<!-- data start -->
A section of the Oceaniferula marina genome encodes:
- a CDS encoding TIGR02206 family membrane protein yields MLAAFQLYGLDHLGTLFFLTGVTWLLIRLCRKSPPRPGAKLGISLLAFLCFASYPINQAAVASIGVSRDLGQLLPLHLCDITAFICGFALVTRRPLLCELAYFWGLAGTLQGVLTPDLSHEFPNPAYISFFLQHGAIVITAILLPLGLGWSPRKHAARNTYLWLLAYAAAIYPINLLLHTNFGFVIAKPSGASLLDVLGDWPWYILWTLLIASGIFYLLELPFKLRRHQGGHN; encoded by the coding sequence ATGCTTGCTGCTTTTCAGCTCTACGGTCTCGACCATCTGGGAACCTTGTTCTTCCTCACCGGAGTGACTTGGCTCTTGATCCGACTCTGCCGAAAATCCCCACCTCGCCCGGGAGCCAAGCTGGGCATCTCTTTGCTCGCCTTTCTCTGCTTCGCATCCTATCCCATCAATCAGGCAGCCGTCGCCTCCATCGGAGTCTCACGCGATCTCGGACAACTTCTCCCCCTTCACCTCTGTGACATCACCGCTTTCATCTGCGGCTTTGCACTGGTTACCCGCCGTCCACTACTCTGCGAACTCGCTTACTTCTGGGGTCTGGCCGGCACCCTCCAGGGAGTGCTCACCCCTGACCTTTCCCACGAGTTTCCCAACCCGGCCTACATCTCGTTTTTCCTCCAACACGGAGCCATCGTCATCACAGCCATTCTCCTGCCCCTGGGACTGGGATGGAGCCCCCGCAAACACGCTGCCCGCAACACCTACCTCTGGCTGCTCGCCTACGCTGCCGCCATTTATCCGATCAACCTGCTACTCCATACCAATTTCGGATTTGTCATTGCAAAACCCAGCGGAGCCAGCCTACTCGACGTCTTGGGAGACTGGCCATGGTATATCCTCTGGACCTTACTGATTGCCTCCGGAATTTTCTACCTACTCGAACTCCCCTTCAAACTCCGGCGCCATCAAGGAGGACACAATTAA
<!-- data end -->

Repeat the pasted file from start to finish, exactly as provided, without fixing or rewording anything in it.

A section of the Oceaniferula marina genome encodes:
- a CDS encoding TIGR02206 family membrane protein yields MLAAFQLYGLDHLGTLFFLTGVTWLLIRLCRKSPPRPGAKLGISLLAFLCFASYPINQAAVASIGVSRDLGQLLPLHLCDITAFICGFALVTRRPLLCELAYFWGLAGTLQGVLTPDLSHEFPNPAYISFFLQHGAIVITAILLPLGLGWSPRKHAARNTYLWLLAYAAAIYPINLLLHTNFGFVIAKPSGASLLDVLGDWPWYILWTLLIASGIFYLLELPFKLRRHQGGHN; encoded by the coding sequence ATGCTTGCTGCTTTTCAGCTCTACGGTCTCGACCATCTGGGAACCTTGTTCTTCCTCACCGGAGTGACTTGGCTCTTGATCCGACTCTGCCGAAAATCCCCACCTCGCCCGGGAGCCAAGCTGGGCATCTCTTTGCTCGCCTTTCTCTGCTTCGCATCCTATCCCATCAATCAGGCAGCCGTCGCCTCCATCGGAGTCTCACGCGATCTCGGACAACTTCTCCCCCTTCACCTCTGTGACATCACCGCTTTCATCTGCGGCTTTGCACTGGTTACCCGCCGTCCACTACTCTGCGAACTCGCTTACTTCTGGGGTCTGGCCGGCACCCTCCAGGGAGTGCTCACCCCTGACCTTTCCCACGAGTTTCCCAACCCGGCCTACATCTCGTTTTTCCTCCAACACGGAGCCATCGTCATCACAGCCATTCTCCTGCCCCTGGGACTGGGATGGAGCCCCCGCAAACACGCTGCCCGCAACACCTACCTCTGGCTGCTCGCCTACGCTGCCGCCATTTATCCGATCAACCTGCTACTCCATACCAATTTCGGATTTGTCATTGCAAAACCCAGCGGAGCCAGCCTACTCGACGTCTTGGGAGACTGGCCATGGTATATCCTCTGGACCTTACTGATTGCCTCCGGAATTTTCTACCTACTCGAACTCCCCTTCAAACTCCGGCGCCATCAAGGAGGACACAATTAA